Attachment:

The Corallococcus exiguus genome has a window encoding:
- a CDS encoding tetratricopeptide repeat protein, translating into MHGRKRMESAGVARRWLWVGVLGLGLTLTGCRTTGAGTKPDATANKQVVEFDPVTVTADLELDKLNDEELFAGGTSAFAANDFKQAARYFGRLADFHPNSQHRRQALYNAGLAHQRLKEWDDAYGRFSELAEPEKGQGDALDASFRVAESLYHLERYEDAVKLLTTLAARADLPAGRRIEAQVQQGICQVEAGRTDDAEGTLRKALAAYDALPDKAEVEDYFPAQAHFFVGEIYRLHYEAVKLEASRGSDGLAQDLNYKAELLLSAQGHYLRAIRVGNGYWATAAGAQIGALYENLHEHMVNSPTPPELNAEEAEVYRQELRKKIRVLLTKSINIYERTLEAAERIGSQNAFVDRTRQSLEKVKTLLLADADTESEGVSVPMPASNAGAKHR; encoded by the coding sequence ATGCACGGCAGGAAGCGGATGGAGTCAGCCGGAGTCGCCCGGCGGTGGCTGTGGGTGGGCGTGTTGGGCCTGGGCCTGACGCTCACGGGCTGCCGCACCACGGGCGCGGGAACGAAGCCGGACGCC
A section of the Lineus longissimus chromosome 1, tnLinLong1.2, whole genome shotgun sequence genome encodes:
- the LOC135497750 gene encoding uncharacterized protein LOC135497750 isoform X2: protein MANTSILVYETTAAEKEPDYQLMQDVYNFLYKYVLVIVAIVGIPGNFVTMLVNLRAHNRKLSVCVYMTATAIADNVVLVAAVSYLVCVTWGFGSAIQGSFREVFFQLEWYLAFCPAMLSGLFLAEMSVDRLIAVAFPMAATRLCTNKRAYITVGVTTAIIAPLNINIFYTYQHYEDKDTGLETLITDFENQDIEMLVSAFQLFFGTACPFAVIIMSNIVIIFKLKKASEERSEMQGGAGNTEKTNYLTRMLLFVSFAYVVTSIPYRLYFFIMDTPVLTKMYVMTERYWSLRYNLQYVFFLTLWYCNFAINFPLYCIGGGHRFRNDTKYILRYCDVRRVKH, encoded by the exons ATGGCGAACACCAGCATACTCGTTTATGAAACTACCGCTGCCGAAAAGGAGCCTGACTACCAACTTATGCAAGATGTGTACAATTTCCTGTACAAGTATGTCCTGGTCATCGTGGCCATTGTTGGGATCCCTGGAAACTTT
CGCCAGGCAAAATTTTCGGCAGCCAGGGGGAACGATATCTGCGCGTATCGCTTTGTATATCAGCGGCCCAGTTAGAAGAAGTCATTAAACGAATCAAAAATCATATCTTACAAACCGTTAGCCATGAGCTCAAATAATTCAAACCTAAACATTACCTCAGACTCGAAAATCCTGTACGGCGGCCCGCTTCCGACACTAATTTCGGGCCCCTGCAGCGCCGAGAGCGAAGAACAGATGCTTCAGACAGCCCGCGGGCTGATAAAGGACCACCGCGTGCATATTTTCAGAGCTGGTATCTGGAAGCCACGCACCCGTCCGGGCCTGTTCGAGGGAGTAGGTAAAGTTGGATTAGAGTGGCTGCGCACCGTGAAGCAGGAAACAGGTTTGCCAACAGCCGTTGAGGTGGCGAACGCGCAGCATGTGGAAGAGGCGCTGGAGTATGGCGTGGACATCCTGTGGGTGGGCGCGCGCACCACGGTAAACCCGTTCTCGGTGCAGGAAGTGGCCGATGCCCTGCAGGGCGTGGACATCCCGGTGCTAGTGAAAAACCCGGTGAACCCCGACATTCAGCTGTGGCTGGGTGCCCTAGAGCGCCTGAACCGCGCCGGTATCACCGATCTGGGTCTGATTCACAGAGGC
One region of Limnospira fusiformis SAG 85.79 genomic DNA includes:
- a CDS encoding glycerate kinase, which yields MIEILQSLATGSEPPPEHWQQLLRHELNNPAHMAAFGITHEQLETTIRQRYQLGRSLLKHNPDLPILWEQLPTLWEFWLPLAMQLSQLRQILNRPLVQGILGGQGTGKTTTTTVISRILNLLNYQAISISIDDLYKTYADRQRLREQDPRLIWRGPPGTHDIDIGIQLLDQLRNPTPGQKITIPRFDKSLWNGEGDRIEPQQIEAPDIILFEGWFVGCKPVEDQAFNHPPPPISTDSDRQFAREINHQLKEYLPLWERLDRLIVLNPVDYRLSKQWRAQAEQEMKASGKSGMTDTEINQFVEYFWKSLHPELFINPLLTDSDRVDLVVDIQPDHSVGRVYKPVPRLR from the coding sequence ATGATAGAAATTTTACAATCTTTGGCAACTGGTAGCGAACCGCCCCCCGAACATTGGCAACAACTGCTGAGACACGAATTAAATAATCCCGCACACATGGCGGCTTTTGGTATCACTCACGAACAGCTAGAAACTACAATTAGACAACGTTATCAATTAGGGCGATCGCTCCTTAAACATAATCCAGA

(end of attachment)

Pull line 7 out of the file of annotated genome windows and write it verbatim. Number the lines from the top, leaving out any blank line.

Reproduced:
- a CDS encoding glycerate kinase, which yields MIEILQSLATGSEPPPEHWQQLLRHELNNPAHMAAFGITHEQLETTIRQRYQLGRSLLKHNPDLPILWEQLPTLWEFWLPLAMQLSQLRQILNRPLVQGILGGQGTGKTTTTTVISRILNLLNYQAISISIDDLYKTYADRQRLREQDPRLIWRGPPGTHDIDIGIQLLDQLRNPTPGQKITIPRFDKSLWNGEGDRIEPQQIEAPDIILFEGWFVGCKPVEDQAFNHPPPPISTDSDRQFAREINHQLKEYLPLWERLDRLIVLNPVDYRLSKQWRAQAEQEMKASGKSGMTDTEINQFVEYFWKSLHPELFINPLLTDSDRVDLVVDIQPDHSVGRVYKPVPRLR from the coding sequence ATGATAGAAATTTTACAATCTTTGGCAACTGGTAGCGAACCGCCCCCCGAACATTGGCAACAACTGCTGAGACACGAATTAAATAATCCCGCACACATGGCGGCTTTTGGTATCACTCACGAACAGCTAGAAACTACAATTAGACAACGTTATCAATTAGGGCGATCGCTCCTTAAACATAATCCAGA